SAGE ADVICE: Ads May Pick Up As Consumer Spending Increases in June

By: Leo J. Shapiro, Eric Shapiro, and Steve Yahn In theses turbulent times, newspapers need fish for advertising revenue in troubled waters.

Two potential sources?retail advertising and political ads?suggest potential based on strong consumer interest in our Leo J. Shapiro and Associates national poll in June.

Consumers pull back from spending across the board. The percent shopping for housing, new cars, furniture, appliances, medical expenses and gasoline all tick down.

Their concern is not income. The percent of consumers who see their incomes keeping up with or staying ahead of rising prices remains stable at 26% month to month.

Nor is inflation the concern. The percent who expect prices to rise at the same or a steeper rate edges down two points from 43% in May to 41% in June.

Consumer spending has been inhibited by their efforts to save enough to keep their family finances in balance. That parsimony is now paying off.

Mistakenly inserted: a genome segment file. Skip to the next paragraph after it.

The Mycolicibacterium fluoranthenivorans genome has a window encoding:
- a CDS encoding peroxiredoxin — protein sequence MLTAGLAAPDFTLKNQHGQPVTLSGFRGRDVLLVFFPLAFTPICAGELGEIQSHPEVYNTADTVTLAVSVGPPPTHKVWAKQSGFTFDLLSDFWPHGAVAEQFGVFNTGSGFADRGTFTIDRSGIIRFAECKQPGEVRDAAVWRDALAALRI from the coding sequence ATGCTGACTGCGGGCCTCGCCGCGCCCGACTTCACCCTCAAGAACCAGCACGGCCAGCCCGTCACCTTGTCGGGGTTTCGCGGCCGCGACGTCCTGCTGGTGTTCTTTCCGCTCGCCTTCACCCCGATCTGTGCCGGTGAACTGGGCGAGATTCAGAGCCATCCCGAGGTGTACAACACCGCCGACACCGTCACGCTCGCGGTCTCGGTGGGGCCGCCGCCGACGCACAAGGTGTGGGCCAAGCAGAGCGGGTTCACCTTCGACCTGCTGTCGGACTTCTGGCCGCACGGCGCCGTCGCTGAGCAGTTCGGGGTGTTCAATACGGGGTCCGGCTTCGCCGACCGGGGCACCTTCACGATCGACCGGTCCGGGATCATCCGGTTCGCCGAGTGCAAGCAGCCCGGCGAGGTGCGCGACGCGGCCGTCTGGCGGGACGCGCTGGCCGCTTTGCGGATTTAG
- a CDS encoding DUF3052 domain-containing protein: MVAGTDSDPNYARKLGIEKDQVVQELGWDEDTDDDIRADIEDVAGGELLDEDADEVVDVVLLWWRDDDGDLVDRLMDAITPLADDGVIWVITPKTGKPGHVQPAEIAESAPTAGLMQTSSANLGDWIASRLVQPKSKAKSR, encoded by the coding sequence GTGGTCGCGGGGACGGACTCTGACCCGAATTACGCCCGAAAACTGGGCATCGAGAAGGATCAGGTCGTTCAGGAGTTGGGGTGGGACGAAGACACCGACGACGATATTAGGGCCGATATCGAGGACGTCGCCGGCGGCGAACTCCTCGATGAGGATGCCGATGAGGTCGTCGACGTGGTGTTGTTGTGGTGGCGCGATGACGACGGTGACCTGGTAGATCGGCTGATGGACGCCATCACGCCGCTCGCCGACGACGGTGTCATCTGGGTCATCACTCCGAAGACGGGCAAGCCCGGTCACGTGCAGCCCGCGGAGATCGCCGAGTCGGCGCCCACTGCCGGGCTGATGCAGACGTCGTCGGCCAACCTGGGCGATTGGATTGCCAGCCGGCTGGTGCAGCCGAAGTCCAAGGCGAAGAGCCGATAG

Early reports of June retail sales are encouraging. The index that tracks consumer satisfaction with the balance between their income plus savings versus their debt and spending rises from 95 to 99 between May and June.

As consumer finances come into balance, their reluctance to spend may be nearing a turning point.


As the turning point in consumer willingness to spend comes into view, newspapers need to show their advertisers how to tempt consumers to relax restraints on spending, much as one encourages a convalescent to begin to eat by tempting them with tasty food.

This is the time for newspapers to go back to their roots and offer creative services in return for advertising revenue. Lithographers pioneered advertising by giving the image away in return for getting the print order.

Politicians, meanwhile, should buy newspaper advertising to reach the interested and motivated readers who are spending more than a New York minute getting information to guide their voting decisions.

The on-line media have learned to locate advertising near content relevant to potential customers. It is not too late for newspapers to learn to do the same in their print and on-line editions.


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